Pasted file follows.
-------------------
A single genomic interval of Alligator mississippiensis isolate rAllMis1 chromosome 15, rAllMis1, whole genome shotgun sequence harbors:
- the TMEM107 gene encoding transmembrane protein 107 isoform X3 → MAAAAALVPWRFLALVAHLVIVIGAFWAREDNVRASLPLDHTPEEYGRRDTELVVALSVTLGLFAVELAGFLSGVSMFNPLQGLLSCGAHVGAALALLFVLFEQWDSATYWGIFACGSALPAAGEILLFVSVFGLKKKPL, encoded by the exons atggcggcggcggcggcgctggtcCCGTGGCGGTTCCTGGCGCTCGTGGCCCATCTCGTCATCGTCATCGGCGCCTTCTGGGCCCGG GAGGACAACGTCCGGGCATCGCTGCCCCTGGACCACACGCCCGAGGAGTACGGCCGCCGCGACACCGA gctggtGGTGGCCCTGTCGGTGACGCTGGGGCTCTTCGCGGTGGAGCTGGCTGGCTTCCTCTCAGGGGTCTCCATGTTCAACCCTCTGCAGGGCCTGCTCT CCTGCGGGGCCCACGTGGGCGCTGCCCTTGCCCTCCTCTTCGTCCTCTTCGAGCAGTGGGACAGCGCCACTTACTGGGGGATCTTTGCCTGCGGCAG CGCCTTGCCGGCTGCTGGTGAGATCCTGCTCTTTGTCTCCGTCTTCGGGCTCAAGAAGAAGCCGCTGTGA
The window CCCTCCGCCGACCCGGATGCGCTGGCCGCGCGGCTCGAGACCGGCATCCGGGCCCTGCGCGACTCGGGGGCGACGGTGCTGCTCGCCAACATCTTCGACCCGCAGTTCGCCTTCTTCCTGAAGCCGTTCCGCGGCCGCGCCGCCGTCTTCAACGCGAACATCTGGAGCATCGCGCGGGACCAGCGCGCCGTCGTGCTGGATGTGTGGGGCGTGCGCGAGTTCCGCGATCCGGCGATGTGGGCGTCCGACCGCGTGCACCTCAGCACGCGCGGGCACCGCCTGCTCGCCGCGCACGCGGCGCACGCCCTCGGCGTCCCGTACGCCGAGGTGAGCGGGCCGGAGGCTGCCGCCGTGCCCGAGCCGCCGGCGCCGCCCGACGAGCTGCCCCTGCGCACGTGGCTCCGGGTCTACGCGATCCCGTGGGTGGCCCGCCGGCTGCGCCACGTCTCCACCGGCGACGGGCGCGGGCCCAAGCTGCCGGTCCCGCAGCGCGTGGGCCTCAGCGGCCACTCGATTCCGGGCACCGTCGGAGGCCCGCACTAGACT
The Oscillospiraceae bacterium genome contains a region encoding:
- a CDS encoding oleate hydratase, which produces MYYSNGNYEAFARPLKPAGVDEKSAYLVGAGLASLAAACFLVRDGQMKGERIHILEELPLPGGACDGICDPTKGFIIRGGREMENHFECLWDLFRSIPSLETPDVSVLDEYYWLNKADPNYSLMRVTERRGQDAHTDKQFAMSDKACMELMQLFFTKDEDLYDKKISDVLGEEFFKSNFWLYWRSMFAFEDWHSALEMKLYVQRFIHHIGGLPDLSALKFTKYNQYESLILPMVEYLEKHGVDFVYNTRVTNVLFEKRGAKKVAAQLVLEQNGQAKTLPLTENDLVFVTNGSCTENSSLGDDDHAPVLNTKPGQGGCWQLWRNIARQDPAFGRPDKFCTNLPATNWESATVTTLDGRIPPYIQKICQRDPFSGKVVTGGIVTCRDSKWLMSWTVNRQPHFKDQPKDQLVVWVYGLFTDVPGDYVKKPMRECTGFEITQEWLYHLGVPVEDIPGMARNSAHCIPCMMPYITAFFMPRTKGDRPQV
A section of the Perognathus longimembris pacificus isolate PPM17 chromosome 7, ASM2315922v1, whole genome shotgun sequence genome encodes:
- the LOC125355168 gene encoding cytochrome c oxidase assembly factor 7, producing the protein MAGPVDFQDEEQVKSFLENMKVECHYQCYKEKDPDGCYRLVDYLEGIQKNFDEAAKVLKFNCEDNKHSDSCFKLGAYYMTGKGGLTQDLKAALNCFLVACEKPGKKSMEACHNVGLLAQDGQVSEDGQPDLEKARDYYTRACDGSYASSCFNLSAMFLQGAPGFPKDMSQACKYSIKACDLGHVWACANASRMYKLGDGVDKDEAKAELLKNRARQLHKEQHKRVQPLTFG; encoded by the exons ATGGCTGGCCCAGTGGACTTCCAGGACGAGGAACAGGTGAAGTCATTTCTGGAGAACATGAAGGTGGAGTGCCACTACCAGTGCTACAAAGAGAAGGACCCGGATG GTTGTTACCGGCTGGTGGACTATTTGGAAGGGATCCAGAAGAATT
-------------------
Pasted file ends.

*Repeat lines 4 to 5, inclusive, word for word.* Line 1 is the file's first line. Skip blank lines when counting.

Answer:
The Oscillospiraceae bacterium genome contains a region encoding:
- a CDS encoding oleate hydratase, which produces MYYSNGNYEAFARPLKPAGVDEKSAYLVGAGLASLAAACFLVRDGQMKGERIHILEELPLPGGACDGICDPTKGFIIRGGREMENHFECLWDLFRSIPSLETPDVSVLDEYYWLNKADPNYSLMRVTERRGQDAHTDKQFAMSDKACMELMQLFFTKDEDLYDKKISDVLGEEFFKSNFWLYWRSMFAFEDWHSALEMKLYVQRFIHHIGGLPDLSALKFTKYNQYESLILPMVEYLEKHGVDFVYNTRVTNVLFEKRGAKKVAAQLVLEQNGQAKTLPLTENDLVFVTNGSCTENSSLGDDDHAPVLNTKPGQGGCWQLWRNIARQDPAFGRPDKFCTNLPATNWESATVTTLDGRIPPYIQKICQRDPFSGKVVTGGIVTCRDSKWLMSWTVNRQPHFKDQPKDQLVVWVYGLFTDVPGDYVKKPMRECTGFEITQEWLYHLGVPVEDIPGMARNSAHCIPCMMPYITAFFMPRTKGDRPQV